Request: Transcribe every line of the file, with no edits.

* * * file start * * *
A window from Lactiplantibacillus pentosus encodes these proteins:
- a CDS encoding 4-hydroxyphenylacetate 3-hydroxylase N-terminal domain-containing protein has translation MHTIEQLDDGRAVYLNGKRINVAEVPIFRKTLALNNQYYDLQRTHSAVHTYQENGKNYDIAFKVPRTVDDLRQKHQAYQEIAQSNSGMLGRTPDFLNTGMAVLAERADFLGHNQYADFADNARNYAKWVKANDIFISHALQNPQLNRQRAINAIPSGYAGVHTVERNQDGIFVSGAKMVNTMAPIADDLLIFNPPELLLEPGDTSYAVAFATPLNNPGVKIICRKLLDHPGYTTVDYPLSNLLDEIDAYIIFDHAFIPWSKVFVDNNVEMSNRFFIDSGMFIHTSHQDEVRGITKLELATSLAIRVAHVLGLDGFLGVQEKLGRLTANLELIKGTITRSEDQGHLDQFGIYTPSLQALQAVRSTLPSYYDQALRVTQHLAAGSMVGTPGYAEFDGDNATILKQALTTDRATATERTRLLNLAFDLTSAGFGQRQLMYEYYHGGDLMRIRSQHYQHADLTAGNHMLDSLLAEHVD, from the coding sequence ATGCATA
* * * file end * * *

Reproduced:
A window from Lactiplantibacillus pentosus encodes these proteins:
- a CDS encoding 4-hydroxyphenylacetate 3-hydroxylase N-terminal domain-containing protein has translation MHTIEQLDDGRAVYLNGKRINVAEVPIFRKTLALNNQYYDLQRTHSAVHTYQENGKNYDIAFKVPRTVDDLRQKHQAYQEIAQSNSGMLGRTPDFLNTGMAVLAERADFLGHNQYADFADNARNYAKWVKANDIFISHALQNPQLNRQRAINAIPSGYAGVHTVERNQDGIFVSGAKMVNTMAPIADDLLIFNPPELLLEPGDTSYAVAFATPLNNPGVKIICRKLLDHPGYTTVDYPLSNLLDEIDAYIIFDHAFIPWSKVFVDNNVEMSNRFFIDSGMFIHTSHQDEVRGITKLELATSLAIRVAHVLGLDGFLGVQEKLGRLTANLELIKGTITRSEDQGHLDQFGIYTPSLQALQAVRSTLPSYYDQALRVTQHLAAGSMVGTPGYAEFDGDNATILKQALTTDRATATERTRLLNLAFDLTSAGFGQRQLMYEYYHGGDLMRIRSQHYQHADLTAGNHMLDSLLAEHVD, from the coding sequence ATGCATA